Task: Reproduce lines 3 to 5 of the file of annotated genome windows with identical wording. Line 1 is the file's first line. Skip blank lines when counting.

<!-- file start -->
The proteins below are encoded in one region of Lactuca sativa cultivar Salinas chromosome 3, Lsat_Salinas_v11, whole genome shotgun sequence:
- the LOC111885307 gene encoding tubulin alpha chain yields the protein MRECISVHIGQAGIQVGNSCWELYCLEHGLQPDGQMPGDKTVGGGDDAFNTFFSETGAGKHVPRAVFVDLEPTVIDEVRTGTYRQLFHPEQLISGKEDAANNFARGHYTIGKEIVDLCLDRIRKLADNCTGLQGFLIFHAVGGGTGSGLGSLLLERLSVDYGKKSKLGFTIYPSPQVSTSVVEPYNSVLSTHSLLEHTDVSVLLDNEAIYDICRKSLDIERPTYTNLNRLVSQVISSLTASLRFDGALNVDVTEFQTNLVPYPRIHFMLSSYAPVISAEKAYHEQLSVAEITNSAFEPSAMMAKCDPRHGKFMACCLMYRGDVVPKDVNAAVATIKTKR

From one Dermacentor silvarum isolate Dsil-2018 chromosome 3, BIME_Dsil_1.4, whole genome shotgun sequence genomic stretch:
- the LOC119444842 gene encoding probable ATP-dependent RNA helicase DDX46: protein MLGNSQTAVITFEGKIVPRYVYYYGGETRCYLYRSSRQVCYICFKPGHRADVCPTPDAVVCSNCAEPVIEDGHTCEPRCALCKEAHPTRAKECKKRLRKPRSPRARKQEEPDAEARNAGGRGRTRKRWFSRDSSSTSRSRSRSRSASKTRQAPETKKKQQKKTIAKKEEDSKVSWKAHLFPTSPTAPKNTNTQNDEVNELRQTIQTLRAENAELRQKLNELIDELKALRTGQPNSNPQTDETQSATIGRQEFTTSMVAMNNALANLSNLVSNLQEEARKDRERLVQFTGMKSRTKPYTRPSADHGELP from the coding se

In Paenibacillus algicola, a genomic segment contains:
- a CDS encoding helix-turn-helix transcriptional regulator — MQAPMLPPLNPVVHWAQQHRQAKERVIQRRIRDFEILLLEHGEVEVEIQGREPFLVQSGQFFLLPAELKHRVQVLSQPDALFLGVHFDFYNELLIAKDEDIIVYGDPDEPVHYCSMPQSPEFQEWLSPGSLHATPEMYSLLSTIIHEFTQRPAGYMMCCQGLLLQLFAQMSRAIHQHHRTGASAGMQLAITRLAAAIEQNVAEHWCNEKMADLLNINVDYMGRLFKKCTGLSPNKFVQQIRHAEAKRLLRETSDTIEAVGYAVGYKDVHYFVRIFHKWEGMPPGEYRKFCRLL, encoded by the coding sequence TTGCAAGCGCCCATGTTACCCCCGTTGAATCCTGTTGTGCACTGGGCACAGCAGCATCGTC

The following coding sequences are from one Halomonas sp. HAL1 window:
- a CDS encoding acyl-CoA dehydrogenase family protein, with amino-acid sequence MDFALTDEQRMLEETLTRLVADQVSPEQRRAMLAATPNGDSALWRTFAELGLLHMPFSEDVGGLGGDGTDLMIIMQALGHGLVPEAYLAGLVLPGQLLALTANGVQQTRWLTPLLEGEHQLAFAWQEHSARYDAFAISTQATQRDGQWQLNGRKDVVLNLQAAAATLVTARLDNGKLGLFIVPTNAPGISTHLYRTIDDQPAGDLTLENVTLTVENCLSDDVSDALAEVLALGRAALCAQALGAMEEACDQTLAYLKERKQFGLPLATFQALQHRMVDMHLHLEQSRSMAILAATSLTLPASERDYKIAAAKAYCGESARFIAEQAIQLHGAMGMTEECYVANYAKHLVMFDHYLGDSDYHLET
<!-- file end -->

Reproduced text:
From one Dermacentor silvarum isolate Dsil-2018 chromosome 3, BIME_Dsil_1.4, whole genome shotgun sequence genomic stretch:
- the LOC119444842 gene encoding probable ATP-dependent RNA helicase DDX46: protein MLGNSQTAVITFEGKIVPRYVYYYGGETRCYLYRSSRQVCYICFKPGHRADVCPTPDAVVCSNCAEPVIEDGHTCEPRCALCKEAHPTRAKECKKRLRKPRSPRARKQEEPDAEARNAGGRGRTRKRWFSRDSSSTSRSRSRSRSASKTRQAPETKKKQQKKTIAKKEEDSKVSWKAHLFPTSPTAPKNTNTQNDEVNELRQTIQTLRAENAELRQKLNELIDELKALRTGQPNSNPQTDETQSATIGRQEFTTSMVAMNNALANLSNLVSNLQEEARKDRERLVQFTGMKSRTKPYTRPSADHGELP from the coding se

In Paenibacillus algicola, a genomic segment contains: